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Ronan Manly: Why doesn't the World Gold Council care about Switzerland anymore?
By Ronan Manly
Saturday, November 8, 2014
GATA's dispatch of a Bloomberg News story November 5, "World Gold Council Has Nothing to Say about Swiss Gold Referendum" --
-- reminded me that there was a time when the council would publish detailed analysis on topics relevant to Switzerland's gold reserves. This time covered at least from May 1997 to May 2000, prior to Switzerland's infamous gold sales.
These World Gold Council publications were frequent and often questioned the motives and purposes of the Swiss National Bank and Switzerland's federal government, while taking an independent stance representing the global gold industry. Here are five examples:
... Dispatch continues below ...
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1. In-depth analysis on potential Swiss gold sales, published by the World Gold Council in May 1997 as part of its quarterly Gold Demand Trends letter. Two pages of analysis titled "What Swiss Gold Rush?" can be found on Pages 16 and 17.
2. Analysis titled "Swiss Gold Policy" issued by the World Gold Council's "Centre for Public Policy Studies" on May 28, 1998, in reaction to statements made the previous day by the Swiss Finance Ministry about plans for constitutional changes involving the Swiss National Bank and their impact on Switzerland's gold reserves, including sections on the independence of the bank, the bank's mandate, and analysis of gold reserves.
3. "The Swiss National Bank and Proposed Gold Sales," Research Study No. 21, published by the World Gold Council in October 1998. This provided detailed analysis of everything concerning the Swiss National Bank's and the Swiss federal government's proposed gold sales.
The report was written by an academic, Mark Duckenfield, on behalf of the World Gold Council's Centre for Public Policy Studies and was introduced by Robert Pringle, who was head of the Centre for Public Policy Studies. Pringle is the founder and chairman of Central Banking Publications and is well known in the world of central bank gold.
4. A review by the World Gold Council titled "The Washington Central Banks Agreement on Gold," published September 26, 1999, immediately after announcement of the Washington agreement. This review includes analysis of the agreement's impact on Switzerland's gold reserves.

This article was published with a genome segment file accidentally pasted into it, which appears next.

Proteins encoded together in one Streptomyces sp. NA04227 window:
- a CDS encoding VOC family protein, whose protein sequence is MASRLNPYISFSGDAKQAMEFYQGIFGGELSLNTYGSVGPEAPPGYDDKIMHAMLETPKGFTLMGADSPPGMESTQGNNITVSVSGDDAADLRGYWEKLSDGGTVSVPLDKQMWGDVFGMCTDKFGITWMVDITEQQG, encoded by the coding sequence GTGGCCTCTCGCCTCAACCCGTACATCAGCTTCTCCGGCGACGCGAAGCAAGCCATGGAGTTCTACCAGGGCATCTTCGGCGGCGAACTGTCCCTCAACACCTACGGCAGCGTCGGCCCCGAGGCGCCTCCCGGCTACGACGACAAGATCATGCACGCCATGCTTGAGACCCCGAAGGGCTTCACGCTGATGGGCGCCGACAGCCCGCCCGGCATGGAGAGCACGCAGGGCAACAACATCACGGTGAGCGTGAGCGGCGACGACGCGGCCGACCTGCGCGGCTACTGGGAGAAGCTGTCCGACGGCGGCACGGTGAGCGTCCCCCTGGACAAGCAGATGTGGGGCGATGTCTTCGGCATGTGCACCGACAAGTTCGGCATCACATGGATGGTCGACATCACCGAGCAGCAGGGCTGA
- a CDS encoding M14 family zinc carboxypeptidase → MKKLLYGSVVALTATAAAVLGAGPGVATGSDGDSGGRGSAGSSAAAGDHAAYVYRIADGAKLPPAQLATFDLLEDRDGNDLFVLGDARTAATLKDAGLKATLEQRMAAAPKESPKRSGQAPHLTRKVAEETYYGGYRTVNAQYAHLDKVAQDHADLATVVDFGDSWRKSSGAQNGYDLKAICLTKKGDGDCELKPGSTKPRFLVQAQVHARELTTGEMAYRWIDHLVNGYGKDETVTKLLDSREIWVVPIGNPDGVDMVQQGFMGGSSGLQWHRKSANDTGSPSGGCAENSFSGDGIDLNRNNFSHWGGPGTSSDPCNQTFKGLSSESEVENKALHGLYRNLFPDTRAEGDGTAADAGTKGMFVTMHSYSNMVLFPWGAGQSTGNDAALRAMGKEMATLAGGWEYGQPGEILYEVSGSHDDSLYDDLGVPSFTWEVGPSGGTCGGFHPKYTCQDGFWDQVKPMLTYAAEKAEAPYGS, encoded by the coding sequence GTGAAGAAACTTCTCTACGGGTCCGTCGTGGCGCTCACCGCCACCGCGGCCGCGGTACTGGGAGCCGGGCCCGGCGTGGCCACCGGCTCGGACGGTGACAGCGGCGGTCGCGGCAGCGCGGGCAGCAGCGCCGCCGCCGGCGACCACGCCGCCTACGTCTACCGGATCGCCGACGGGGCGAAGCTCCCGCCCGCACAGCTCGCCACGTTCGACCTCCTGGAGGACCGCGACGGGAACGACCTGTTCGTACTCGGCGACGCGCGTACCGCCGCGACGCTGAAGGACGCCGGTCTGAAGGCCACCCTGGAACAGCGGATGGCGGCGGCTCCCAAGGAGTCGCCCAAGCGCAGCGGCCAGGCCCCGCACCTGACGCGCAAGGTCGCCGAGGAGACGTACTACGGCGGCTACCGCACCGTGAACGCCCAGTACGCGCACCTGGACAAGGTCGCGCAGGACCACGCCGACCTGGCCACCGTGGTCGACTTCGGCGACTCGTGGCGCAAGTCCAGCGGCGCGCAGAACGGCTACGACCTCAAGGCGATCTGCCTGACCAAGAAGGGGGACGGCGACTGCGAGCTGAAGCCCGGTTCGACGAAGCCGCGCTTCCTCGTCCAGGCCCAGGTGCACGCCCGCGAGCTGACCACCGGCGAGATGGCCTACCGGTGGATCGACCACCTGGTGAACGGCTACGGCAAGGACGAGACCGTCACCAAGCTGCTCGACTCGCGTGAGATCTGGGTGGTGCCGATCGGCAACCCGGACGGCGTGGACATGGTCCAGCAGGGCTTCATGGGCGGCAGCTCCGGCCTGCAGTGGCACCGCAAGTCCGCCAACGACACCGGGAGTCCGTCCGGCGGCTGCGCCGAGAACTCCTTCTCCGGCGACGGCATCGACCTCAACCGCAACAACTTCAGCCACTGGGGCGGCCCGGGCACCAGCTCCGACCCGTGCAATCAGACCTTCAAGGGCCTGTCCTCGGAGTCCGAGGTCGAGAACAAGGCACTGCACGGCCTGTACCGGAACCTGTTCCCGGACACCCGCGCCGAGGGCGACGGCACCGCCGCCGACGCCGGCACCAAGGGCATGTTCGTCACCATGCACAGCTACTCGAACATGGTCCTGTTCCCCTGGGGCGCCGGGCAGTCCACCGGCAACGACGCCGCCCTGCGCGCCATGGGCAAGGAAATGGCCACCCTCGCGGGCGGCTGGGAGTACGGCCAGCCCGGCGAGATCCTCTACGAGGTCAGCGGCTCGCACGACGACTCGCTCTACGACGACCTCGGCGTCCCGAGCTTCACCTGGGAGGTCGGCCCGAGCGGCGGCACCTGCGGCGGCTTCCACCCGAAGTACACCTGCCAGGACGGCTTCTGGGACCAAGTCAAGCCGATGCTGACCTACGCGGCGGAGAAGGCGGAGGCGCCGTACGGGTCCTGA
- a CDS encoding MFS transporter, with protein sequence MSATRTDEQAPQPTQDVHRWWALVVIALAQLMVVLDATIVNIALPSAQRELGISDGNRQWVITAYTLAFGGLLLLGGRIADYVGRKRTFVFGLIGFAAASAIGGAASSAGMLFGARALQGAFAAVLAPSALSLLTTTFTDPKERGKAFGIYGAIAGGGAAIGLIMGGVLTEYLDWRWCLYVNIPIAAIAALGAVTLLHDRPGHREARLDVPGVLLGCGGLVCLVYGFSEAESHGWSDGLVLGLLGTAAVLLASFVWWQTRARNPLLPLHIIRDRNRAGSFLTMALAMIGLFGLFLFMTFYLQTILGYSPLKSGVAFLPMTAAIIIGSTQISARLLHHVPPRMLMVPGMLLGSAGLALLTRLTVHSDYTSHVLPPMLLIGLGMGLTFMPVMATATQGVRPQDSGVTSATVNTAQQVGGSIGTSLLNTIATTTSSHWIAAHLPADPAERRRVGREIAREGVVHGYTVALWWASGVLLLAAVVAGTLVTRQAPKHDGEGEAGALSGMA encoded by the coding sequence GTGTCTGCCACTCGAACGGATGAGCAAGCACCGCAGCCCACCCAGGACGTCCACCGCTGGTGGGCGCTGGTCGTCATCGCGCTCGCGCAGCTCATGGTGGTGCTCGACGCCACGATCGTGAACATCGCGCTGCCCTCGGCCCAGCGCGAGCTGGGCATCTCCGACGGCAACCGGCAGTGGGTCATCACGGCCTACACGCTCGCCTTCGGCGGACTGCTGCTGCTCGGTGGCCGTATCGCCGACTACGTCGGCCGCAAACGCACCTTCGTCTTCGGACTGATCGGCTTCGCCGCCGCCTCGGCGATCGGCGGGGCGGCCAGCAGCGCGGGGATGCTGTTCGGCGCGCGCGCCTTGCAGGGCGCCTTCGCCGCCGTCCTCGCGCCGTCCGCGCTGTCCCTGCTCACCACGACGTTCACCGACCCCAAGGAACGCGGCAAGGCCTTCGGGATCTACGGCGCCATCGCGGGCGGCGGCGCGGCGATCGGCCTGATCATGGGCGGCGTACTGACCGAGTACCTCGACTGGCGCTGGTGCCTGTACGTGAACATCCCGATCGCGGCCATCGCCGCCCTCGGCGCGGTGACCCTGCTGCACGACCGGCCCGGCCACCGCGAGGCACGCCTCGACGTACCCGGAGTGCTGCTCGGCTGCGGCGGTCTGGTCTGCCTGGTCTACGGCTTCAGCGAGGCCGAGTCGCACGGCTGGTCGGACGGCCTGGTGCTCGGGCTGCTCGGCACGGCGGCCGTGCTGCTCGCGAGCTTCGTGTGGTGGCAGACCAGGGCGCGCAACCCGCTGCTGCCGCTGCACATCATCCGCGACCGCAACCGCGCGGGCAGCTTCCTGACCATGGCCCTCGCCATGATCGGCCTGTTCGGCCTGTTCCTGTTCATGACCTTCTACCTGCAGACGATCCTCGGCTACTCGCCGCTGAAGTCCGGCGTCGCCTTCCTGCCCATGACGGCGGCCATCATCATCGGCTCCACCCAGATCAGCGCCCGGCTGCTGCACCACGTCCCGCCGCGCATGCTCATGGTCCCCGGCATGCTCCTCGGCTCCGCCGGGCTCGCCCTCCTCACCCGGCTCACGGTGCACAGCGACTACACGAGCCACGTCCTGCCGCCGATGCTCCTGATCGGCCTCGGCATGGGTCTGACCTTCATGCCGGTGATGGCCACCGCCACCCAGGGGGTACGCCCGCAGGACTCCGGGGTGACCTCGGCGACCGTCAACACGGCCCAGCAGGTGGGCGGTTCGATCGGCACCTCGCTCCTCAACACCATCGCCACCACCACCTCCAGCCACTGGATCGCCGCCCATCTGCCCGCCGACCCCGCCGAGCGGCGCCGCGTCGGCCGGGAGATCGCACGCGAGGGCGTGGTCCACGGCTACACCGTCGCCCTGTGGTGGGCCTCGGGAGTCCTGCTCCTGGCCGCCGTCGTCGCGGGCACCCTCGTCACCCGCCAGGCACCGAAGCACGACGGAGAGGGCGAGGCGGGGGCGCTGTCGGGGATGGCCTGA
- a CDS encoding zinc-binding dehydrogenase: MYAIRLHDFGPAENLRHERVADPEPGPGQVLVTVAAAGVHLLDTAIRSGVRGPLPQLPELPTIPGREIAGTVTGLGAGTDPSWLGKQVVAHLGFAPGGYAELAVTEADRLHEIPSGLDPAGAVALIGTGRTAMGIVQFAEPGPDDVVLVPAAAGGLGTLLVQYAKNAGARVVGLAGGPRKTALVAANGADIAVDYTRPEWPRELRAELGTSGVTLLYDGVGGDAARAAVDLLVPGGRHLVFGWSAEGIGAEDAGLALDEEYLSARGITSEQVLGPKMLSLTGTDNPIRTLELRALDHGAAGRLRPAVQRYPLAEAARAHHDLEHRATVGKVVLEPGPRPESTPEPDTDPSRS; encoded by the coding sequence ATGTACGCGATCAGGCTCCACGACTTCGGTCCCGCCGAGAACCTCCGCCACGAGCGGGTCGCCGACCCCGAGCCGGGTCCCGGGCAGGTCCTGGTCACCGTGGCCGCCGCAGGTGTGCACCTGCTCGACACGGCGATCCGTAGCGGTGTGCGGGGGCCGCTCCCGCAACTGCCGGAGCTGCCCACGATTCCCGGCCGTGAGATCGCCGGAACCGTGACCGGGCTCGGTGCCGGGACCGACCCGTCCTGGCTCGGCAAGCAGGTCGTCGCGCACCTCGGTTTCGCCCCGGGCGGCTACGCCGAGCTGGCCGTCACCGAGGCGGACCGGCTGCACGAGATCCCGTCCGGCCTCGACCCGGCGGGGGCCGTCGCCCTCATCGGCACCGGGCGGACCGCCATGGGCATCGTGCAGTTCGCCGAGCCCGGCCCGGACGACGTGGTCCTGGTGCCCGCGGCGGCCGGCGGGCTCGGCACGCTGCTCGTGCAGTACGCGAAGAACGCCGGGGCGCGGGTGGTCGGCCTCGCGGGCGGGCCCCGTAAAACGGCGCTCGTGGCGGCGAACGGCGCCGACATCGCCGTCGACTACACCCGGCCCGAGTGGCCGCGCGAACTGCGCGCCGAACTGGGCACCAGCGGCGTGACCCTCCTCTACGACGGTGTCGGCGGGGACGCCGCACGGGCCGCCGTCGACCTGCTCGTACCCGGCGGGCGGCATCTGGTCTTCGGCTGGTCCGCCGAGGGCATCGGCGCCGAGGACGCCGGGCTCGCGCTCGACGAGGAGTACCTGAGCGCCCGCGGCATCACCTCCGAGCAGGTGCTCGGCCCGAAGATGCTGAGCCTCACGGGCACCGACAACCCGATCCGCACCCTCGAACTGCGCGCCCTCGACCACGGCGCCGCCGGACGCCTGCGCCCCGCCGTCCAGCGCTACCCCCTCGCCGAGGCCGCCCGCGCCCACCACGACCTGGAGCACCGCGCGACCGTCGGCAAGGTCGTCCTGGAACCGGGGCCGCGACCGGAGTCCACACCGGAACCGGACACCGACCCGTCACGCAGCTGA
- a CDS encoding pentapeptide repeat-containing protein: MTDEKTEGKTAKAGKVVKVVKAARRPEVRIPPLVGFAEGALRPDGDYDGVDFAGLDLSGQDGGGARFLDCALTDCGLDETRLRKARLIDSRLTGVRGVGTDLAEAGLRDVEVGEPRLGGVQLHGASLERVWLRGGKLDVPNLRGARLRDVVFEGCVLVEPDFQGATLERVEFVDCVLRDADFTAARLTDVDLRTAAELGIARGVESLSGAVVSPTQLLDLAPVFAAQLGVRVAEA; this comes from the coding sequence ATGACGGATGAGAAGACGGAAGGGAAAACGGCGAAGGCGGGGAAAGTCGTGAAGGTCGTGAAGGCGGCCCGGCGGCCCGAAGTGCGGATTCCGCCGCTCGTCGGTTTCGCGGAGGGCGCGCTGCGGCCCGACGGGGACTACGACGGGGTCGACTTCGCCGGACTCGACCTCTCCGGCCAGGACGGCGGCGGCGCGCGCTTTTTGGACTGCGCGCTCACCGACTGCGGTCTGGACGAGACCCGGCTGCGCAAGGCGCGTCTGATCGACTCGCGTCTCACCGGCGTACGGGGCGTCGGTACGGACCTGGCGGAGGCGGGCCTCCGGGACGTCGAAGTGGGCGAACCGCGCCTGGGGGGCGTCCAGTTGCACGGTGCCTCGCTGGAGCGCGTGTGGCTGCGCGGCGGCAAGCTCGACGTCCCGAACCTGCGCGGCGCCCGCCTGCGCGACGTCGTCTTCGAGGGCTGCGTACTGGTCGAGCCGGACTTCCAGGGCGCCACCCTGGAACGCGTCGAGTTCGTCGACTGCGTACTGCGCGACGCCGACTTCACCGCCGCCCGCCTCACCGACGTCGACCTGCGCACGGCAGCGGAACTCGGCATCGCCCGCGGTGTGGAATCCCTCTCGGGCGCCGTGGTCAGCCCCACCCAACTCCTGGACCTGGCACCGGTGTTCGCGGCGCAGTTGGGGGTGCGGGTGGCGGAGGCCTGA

5. An extensive question-and-answer brochure titled "20 Questions About Switzerland's Gold (with Answers by the World Gold Council)" written by the council in June 2000 pursuant to the October 1998 report "The Swiss National Bank and Proposed Gold Sales" and released soon after the Swiss National Bank had started its gold sales in May 2000. Access requires free registration.
The World Gold Council was born in Switzerland and has its roots there. Its headquarters was in Geneva until it moved to London in 1999. The council was established as a verein in Switzerland and is still registered with the Swiss Registre Du Commerce. Notably, the council is registered in England and Wales as an "overseas company."
So not so long ago the World Gold Council did care about Switzerland and the Swiss people's gold reserves.
But with the council's continued silence on the Swiss Gold Initiative, unfortunately that caring seems to have passed. Whether this change results from the council's move to London and its alignment with the London gold market or from the council's opening offices worldwide, only the council itself can answer.
The late Swiss gold advocate and banker Ferdinand Lips seems to have been prophetic about what was to become of the World Gold Council when in an interview in 2004 he rebuked it while incidentally complimenting GATA. Lips said:
"GATA is accomplishing outstanding work by daily informing the investment public about the manipulation of all markets, especially the gold and silver markets. More, they are bringing out many interesting articles and information. To inform about the gold market actually would be the job of the World Gold Council . But this organization fails completely. ... GATA should be institutionalized and take over the work of the World Gold Council. My opinion is that the World Gold Council is worthless and even works against the interests of the gold-mining industry."
In 2005, shortly before Lips died, his business partner J.P. Schumacher delivered a speech for him, saying:
"It can only be in the interest of mining people to support GATA. Actually the defense of the mining industry was the job of the World Gold Council. But they failed. That is one of the strangest organizations I ever met. In any case the World Gold Council is not the friend of the gold-mining industry."
With just three weeks until the potentially historic Swiss Gold Initiative referendum on November 30, it remains to be seen whether the World Gold Council in London or the gold-mining companies that it claims to represent will stir from their stupor and even comment in any way on an issue that a mere 15 years ago would have had the council devoting significant resources for analysis, comment, and shaping the debate.
Without such commentary from the World Gold Council, it is becoming increasingly difficult to accept its claims that it provides "research and thought leadership" and "communication" on the gold market and that it would "inform and shape future gold markets."
Ronan Manly is a market analyst for GoldCore and a consultant to GATA.
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